The photo above shows what a typical minimalist bedroom looks like. The desk that only has a candle and plant on it makes it look like no one has ever sat at it. The white bedspread and drapes conjure images of plush hospital beds. Even the garbage can was carefully selected to as not to disrupt the design. Looking at this room does not spark joy; it sparks anxiety at the thought of even daring to enter the room with a cup of coffee for fear it might spill on the perfectly pristine décor.
It’s no wonder that people got bored of this aesthetic, especially once Covid-19 hit. When ordered to stay in your home, many decided that the beige wonderland they created just wasn’t cutting it anymore.
Make Way for Maximalism
In 2022, the United States Census Bureau reported that “e-commerce sales increased by $244.2 billion or 43% in 2020, the first year of the pandemic,” which is not much of a surprise. Stuck indoors with nothing to do and staring at blank walls, it’s no wonder so many people decided that their spaces needed some much-needed updating. For those who got stuck in the dopamine loop of TikTok, the videos of people redecorating their bedrooms, offices, and living rooms were endless.
With many donation places pausing the acceptance of new items, keeping the old and mixing in the new helped fuel the trend of maximalism. People decided to repaint items of furniture that they already had, add decorative coffee table books, and hang art on the walls. Maximalism isn’t as restrictive as minimalism, which makes it easier to follow and more accessible. You don’t need storage space to hide your collection of trinkets, you display them with pride and joy.
Minimalists turned maximalists decided to stop hiding the bright and colourful facets of their personalities in favour of letting them shine. Bringing in bright pops of colour, textures and knick-knacks galore, the homes changed from sparse to bursting. Interior designer and author, Abigail Ahern, is a cheerleader for maximalism.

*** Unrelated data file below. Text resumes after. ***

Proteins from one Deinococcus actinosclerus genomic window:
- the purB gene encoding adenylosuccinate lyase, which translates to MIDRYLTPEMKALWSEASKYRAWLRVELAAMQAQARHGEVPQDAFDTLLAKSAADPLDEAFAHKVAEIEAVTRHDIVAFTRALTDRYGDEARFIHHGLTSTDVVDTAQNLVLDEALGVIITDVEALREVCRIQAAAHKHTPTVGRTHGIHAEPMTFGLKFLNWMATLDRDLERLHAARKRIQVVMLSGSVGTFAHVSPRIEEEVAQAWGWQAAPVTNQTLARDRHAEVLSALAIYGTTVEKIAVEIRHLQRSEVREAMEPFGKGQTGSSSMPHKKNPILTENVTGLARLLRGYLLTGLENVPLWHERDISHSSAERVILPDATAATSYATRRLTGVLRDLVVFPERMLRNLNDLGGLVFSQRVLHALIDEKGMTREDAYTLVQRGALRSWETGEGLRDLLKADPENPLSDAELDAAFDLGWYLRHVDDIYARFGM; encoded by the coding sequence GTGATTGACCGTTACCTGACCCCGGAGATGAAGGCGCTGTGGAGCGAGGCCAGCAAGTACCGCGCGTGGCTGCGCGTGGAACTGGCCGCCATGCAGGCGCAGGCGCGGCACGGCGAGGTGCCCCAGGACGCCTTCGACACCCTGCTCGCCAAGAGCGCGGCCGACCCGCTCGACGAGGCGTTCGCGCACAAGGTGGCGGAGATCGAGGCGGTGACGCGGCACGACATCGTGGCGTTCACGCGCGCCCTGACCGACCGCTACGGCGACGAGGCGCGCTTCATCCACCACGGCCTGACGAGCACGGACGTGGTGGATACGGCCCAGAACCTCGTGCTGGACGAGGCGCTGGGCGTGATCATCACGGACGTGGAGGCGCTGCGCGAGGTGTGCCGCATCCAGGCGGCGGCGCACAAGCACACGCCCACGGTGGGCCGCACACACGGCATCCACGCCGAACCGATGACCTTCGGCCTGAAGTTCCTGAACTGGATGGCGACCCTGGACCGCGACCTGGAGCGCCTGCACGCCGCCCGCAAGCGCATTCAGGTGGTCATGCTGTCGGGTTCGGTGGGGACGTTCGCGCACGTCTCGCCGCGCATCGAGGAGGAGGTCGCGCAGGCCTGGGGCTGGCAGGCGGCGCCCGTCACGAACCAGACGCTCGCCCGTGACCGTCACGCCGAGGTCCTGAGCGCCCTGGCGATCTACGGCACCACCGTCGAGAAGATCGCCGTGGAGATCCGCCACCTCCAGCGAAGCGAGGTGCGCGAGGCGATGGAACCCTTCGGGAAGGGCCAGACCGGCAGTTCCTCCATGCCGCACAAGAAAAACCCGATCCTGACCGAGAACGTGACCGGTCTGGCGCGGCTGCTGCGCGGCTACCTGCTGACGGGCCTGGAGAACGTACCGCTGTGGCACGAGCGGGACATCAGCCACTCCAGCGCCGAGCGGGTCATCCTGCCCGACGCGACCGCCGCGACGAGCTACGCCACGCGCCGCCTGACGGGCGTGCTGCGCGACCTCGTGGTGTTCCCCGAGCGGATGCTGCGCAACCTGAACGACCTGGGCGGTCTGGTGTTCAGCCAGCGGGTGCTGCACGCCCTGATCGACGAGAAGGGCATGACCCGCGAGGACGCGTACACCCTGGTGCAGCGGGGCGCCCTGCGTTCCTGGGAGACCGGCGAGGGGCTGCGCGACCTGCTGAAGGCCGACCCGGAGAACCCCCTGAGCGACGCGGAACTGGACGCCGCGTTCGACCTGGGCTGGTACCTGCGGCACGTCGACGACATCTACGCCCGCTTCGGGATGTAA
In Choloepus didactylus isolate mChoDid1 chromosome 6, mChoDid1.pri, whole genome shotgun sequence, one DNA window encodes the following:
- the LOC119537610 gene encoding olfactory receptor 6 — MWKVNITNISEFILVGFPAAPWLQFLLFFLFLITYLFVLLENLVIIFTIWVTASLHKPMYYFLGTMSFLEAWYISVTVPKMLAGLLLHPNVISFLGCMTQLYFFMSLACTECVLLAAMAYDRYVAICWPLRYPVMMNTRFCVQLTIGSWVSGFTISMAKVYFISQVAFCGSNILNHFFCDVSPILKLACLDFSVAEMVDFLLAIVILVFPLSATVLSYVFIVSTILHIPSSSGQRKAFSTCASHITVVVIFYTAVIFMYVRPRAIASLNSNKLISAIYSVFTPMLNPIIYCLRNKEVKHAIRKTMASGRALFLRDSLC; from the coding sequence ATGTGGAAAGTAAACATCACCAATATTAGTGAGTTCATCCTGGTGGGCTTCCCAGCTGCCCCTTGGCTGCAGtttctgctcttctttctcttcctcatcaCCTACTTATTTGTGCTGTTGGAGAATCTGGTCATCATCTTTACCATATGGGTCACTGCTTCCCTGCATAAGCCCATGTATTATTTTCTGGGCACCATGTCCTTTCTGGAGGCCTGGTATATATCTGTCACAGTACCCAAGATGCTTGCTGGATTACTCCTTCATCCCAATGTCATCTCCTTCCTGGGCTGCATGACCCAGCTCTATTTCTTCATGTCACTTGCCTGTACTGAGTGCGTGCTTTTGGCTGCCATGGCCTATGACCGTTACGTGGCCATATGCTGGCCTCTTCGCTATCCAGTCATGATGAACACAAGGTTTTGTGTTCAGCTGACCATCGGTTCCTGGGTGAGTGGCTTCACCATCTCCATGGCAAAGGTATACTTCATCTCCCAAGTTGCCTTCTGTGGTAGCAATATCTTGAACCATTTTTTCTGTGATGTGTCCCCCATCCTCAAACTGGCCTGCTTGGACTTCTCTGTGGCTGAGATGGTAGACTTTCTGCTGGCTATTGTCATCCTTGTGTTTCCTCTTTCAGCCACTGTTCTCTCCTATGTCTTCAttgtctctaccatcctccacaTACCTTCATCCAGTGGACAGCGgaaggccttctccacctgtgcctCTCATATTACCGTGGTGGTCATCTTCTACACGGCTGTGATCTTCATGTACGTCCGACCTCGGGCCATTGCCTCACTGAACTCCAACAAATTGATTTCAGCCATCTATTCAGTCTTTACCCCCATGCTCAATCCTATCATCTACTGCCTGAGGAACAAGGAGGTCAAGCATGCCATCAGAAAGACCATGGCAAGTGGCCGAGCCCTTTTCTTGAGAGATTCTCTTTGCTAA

For an article titled Minimalism vs Maximalism: Which is more stylish? Published by Harper’s Bazaar, Ahern weighed in for the maximalism argument saying, “Maximalism brings joy to the home. It lifts spirits and provides inspiration. . . Maximalism pushes boundaries and challenges rules and in so doing provokes such an emotional response.”
Finding joy in your home doesn’t have to mean you follow the idea of ‘tidy space, tidy mind’ it can mean finding joy in your possessions and how you display them. Letting your personality shine through interior decorating makes people feel like they own their spaces, leaving their mark in every room. Instead of trying to own less, maximalists decide to own as much as they want, as long as it feels like ‘them’.
Here’s Looking at You, Maximalism
So, while western society may have loved minimalism for a time, its time has now passed. By turning an age-old practice into a competition, keeping a house clean became a small nightmare, and be feeling like our personalities were lost in a sea of beige, it’s no wonder the masses decided to turn away from minimalism in favour of something freer and fun.
In the space where your old, white bookshelf stood stands another. But this new one is tall, blue and has several tiers at different heights to allow for the display of all manner of books, plants and art. Gone are the days of hiding your favourite vases in favour of a blank surface that will collect dust like no tomorrow. Here are the days of filling your empty spaces with items and pictures that illicit a new type of joy: the joy of maximalism.
Photos - Unsplash